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The PEOPLE of the State of New York, Respondent, v. Melvin TAYLOR Jr., Appellant.
MEMORANDUM AND ORDER
Appeal from a judgment of the County Court of Broome County (Kevin P. Dooley, J.), rendered December 13, 2019, convicting defendant upon his plea of guilty of the crime of criminal possession of a controlled substance in the fifth degree.
Defendant was indicted on three counts each of criminal sale of a controlled substance in the third degree and criminal possession of a controlled substance in the third degree. The People extended an offer to defendant to plead guilty to the reduced charge of criminal possession of a controlled substance in the fifth degree in satisfaction of the indictment, waive his right to appeal and be sentenced to a prison term of 11/212 years followed by two years of postrelease supervision. At the time, defendant was serving a sentence on an unrelated felony conviction and, in connection therewith, was participating in a drug treatment program. Defendant pleaded guilty to the reduced charge of criminal possession of a controlled substance in the fifth degree and purportedly waived his right to appeal. Defendant subsequently moved to withdraw his plea, premised on, among other things, his innocence and coercion. County Court denied the motion and, thereafter, sentenced defendant, as a second felony offender, to the agreed-upon sentence. Defendant appeals.
Defendant contends that his waiver of the right to appeal is invalid and that his guilty plea was not knowingly, voluntarily and intelligently entered. Regardless of the validity of his appeal waiver, defendant's challenge to his guilty plea is not precluded (see People v. Goodwalt, 205 A.D.3d 1070, 1072, 167 N.Y.S.3d 250 [3d Dept. 2022], lv denied 38 N.Y.3d 1071, 171 N.Y.S.3d 452, 191 N.E.3d 404 ) and is preserved by his unsuccessful motion to withdraw his plea (see People v. Rodriguez, 206 A.D.3d 1383, 1384, 170 N.Y.S.3d 359 [3d Dept. 2022]). With regard to the voluntariness of the plea, defendant contends, among other things, that he was coerced into pleading guilty because County Court impermissibly linked his continued participation in a drug treatment program in connection with an unrelated felony conviction to his instant guilty plea.1 We disagree.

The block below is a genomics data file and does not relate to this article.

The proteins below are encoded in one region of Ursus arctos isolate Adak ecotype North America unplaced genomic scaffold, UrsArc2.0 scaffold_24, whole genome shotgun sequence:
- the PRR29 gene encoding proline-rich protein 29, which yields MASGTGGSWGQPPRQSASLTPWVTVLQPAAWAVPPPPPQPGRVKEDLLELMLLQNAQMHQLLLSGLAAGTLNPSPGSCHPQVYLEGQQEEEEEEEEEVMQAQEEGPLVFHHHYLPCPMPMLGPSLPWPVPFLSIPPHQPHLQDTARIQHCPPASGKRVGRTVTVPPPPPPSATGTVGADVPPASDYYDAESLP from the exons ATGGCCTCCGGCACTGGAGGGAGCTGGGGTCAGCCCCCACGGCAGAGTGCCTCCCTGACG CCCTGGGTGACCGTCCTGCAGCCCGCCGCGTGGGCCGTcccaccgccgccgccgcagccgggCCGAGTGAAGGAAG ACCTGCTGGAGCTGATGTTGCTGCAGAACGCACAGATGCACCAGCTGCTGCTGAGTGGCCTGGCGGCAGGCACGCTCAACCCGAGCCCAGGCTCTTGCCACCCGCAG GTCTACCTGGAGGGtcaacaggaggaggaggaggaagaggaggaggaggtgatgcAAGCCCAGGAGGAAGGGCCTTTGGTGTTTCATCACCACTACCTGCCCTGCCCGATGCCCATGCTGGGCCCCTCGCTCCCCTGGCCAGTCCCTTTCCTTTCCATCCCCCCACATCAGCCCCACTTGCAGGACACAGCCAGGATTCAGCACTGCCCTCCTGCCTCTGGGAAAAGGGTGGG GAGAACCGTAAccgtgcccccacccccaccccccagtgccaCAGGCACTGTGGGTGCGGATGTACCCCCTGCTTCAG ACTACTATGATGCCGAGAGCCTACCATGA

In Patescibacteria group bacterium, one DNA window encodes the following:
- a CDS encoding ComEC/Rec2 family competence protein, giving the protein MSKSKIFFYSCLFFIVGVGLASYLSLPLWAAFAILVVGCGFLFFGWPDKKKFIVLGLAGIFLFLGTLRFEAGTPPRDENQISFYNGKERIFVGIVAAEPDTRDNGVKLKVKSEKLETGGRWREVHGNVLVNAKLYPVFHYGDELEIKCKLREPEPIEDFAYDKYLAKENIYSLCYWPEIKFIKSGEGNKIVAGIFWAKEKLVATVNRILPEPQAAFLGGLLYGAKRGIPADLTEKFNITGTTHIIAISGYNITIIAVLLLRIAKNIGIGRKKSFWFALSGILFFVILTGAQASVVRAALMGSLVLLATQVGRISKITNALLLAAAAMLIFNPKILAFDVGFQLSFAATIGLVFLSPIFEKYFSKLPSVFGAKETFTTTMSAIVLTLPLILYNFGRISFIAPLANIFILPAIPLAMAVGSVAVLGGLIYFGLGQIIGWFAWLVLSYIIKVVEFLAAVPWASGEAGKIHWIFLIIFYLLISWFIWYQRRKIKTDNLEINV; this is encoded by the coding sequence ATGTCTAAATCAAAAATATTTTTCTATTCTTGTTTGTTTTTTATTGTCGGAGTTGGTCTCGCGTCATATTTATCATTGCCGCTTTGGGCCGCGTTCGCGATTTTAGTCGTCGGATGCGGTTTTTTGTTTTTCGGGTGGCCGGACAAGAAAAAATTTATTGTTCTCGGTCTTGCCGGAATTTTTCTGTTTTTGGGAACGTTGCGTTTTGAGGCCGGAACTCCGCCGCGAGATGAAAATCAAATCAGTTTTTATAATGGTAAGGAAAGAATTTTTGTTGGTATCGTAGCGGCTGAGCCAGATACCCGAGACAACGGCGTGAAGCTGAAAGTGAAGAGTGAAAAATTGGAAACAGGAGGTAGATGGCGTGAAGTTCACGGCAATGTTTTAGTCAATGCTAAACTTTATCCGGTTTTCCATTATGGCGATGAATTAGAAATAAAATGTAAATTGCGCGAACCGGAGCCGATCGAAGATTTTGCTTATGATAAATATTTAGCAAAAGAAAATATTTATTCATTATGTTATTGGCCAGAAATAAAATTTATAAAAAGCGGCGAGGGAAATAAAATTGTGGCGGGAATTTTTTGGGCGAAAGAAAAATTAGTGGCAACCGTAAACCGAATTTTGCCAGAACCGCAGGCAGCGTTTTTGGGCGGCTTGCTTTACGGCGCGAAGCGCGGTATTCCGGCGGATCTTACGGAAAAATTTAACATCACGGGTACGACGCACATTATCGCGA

“It is well settled that, in order to be valid and enforceable, a guilty plea must be entered voluntarily, knowingly and intelligently” (People v. Brown, 14 N.Y.3d 113, 116, 897 N.Y.S.2d 674, 924 N.E.2d 782  [citation omitted]). Further, “[a] guilty plea is voluntary only if it represents an informed choice freely made by [a] defendant among other valid alternatives” (id.; accord People v. Hollmond, 191 A.D.3d 120, 136, 135 N.Y.S.3d 449 [2d Dept. 2020]), and it may not “be coerced, either by actual physical compulsion, threats and the like or ‘by the duress of circumstances’ ” (People v. White, 32 N.Y.2d 393, 399, 345 N.Y.S.2d 513, 298 N.E.2d 659 , quoting People v. Flowers, 30 N.Y.2d 315, 317, 333 N.Y.S.2d 393, 284 N.E.2d 557 ). “While bare and unsubstantiated claims of coercion or duress, without more, are insufficient to warrant vacatur of a guilty plea, vacatur may be warranted where the record substantiates a defendant's claim that a guilty plea was motivated, at least in part, by some unduly coercive circumstance” (People v. Wentland, 191 A.D.3d 704, 707, 139 N.Y.S.3d 356 [2d Dept. 2021] [internal quotation marks, ellipsis and citations omitted], lv denied 36 N.Y.3d 1124, 146 N.Y.S.3d 203, 169 N.E.3d 561 ; see People v. Flowers, 30 N.Y.2d at 318–319, 333 N.Y.S.2d 393, 284 N.E.2d 557; People v. Grant, 61 A.D.3d 177, 183, 873 N.Y.S.2d 355 [2d Dept. 2009]).